23 Aug 2015

The Garden of One Thousand Hands: The Skip Garden at King's Cross



I live about five minutes drive from Kings Cross in North London so when my car is due its MoT, I happily head down to a garage in that area knowing that I'll be able to visit the nearby Global Generation Skip Garden.

It's affectionately known as the Garden of One Thousand Hands due to the large numbers of helpers - volunteers, school children, students - who come to do what they can and learn. A true community garden where the produce is used in the kitchen café and for community suppers.

The philosophy behind Global Generation's work is 'I, We, Planet' and their aim is to provide opportunities for all, but especially young people, to increase awareness of themselves and the natural world with an emphasis on less consumerism and more sustainability. There's a lot to be learned from a garden like this one and I always find my visits exciting and inspirational.

Due to the redevelopment (regeneration?) of the Kings Cross area, the Skip Garden had to be moved slightly to the west of its previous site late last year. The opportunity to improve was keenly embraced, local corporate sponsorship was found, architect students were apprenticed and the new site is now crammed with good ideas for community involvement. I  know that hands-on school visits are keenly supported but there was also evidence of pottery and basket weaving, supper clubs, volunteer gardening evenings, as well as school gardening, and a kitchen that offers apprenticeships. Students from the nearby construction industry college get involved in making stuff out of wood and other materials.





In its previous incarnations, the Skip Garden was just that; food and flowers growing in old skips on unused industrial land with the ability to be picked up and moved when needed. When the plants outnumbered the skips, offcuts of construction wood were made into troughs and raised beds to expand the planting space. Steps were built to lead up into the skips, polythene and wood made into polytunnels and wire mesh used for skip trellis - the construction industry provided endless useful resources that would otherwise have been scrapped.

Top: packed earth wall;
Bottom (L to R):  Coffee sack cold store; construction waste table and benches; window greenhouse at rear.

This time around, although the number of skips has been reduced to accommodate new structures on site, the upcycling theme has been continued on a grander scale. Architect students have very cleverly built a huge teaching greenhouse out of scaffolding boards and unwanted windows; coffee sacks filled with damp soil provide the walls for a cold store, also used as a teaching space. There are wildflowers and herbs growing through the sacks so it's also a living wall fed by rain and waste water draining down from the office platform above. Adjacent to this, recycled railway sleepers have been stacked up to create a double cubicle compost toilet. The new polytunnel space, which doubles as an area for supper club and school visit eating, has a packed earth wall on one side; it's a technique used in the Great Wall of China and is thermal - the wall stores heat built up during the day and slowly releases it at night - brilliant for both diners and plants!  The other side of the tunnel is lined with boxes growing herbs and salads and the view is over the skips themselves and further out to the natural swimming pond and workmen building new flats and offices.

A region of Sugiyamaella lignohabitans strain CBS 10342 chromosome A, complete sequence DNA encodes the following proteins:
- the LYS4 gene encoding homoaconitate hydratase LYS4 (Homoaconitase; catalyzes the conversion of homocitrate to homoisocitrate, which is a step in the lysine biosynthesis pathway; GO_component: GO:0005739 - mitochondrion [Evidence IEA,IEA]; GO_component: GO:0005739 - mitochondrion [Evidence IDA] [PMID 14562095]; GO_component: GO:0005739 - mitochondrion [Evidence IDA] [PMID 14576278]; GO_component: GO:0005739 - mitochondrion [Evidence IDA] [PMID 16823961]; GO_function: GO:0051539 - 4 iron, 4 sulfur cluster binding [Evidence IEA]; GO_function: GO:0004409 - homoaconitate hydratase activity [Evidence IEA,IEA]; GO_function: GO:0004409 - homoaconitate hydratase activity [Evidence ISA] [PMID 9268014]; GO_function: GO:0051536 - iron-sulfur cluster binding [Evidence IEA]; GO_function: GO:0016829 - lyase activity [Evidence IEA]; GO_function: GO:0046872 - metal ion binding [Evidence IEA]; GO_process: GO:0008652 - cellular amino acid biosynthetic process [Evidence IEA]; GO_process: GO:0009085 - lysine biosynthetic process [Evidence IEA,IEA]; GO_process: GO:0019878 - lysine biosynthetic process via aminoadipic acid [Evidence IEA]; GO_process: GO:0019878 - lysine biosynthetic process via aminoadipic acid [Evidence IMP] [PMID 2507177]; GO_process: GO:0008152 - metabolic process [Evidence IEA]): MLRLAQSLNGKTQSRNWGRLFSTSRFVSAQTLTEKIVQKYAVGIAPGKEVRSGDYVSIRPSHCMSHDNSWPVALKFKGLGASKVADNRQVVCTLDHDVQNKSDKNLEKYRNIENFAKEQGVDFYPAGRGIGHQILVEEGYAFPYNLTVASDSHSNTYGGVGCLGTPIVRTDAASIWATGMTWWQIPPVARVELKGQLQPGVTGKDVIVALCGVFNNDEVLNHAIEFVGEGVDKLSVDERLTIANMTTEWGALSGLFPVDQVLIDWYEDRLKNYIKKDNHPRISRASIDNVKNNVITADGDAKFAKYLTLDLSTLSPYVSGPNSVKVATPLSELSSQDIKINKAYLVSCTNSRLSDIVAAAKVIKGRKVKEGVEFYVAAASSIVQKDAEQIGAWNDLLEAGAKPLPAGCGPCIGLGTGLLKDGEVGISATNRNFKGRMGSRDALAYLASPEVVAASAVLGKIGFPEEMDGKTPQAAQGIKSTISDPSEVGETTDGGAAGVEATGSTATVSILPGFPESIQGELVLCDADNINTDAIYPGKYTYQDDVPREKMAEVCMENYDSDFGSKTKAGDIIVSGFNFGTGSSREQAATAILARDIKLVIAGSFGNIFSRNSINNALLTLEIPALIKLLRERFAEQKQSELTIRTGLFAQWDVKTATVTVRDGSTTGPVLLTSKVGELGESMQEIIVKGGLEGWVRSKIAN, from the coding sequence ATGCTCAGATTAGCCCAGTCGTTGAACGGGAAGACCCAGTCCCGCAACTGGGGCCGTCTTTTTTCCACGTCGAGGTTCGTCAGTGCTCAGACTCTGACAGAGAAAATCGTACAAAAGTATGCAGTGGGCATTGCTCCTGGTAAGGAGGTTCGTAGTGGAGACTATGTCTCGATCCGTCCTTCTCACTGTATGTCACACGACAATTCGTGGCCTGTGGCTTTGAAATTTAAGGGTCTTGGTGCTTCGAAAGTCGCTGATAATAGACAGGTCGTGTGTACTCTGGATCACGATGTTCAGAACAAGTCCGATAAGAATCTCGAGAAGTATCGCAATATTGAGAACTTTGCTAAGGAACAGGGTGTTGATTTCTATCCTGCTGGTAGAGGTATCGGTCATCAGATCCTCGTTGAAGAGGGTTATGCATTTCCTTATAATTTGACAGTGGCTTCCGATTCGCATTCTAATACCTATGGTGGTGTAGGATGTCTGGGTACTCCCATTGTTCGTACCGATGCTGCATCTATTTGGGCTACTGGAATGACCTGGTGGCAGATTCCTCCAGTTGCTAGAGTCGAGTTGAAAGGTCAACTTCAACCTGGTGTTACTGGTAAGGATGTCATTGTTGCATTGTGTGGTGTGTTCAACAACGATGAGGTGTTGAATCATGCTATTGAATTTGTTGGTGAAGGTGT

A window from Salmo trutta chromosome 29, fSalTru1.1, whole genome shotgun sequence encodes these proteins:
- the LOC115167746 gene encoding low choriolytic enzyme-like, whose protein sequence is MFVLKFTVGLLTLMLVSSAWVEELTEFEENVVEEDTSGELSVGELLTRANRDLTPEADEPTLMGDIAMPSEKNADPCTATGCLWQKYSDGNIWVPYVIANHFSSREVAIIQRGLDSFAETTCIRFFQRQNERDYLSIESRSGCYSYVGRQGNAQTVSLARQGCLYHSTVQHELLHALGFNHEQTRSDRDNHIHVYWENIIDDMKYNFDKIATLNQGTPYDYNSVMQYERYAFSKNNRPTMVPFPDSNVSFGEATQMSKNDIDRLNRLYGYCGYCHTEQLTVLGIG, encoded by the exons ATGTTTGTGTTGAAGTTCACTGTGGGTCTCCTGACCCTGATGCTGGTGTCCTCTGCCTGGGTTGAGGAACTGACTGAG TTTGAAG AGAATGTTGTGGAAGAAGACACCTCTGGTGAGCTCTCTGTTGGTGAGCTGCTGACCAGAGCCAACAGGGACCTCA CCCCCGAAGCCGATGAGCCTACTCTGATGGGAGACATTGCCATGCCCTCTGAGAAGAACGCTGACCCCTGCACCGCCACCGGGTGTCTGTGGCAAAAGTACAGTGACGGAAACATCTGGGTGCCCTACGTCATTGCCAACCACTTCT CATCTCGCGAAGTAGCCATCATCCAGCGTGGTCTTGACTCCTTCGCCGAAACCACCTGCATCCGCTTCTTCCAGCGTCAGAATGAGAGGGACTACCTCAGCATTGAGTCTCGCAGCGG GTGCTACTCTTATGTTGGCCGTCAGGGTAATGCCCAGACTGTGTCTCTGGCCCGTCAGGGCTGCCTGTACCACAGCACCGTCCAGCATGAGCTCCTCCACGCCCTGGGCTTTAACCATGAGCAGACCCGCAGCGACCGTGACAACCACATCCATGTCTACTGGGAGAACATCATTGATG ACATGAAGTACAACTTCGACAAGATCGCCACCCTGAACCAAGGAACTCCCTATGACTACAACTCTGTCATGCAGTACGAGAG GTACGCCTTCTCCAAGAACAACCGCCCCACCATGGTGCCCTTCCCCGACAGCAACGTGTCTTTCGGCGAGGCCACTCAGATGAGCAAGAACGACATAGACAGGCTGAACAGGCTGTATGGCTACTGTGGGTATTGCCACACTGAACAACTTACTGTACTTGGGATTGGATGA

And there are fresh eggs and beehives.  I didn't realise this building (Peckingham Palace) was a chicken coop until I heard a soft clucking as I walked around.  The structure's design is inspired by Lord Snowdon's aviary at London Zoo and built around a recycled silver birch tree trunk. There's plenty of space inside and the chickens are kept safe from urban foxes. Isn't it fab!  The three chickens that live there are allowed to roam freely around the site.

Utility furniture (tables, benches, kitchen surfaces, plant holders), as with everything here, has been built using construction waste. Even the flower filled jars and decorated tins are recycled.

Fruit isn't overlooked here either. Apples are espaliered onto construction mesh bent over the skips and the trees are underplanted with herbs, veg and edible flowers. Comfrey is grown in waste wood troughs and polystyrene boxes are used as planters - note the holes that have been made in the sides for drainage.



I took loads of photos and I think the digger driver on the other side of the fence thought I was a bit bonkers but I was having too good a time to care.  The thing that I love most of all about this garden space, apart from its excellent community ethos, is that there were so many moments of coming across a tiny vision of beauty in this very industrial (and noisy!) landscape.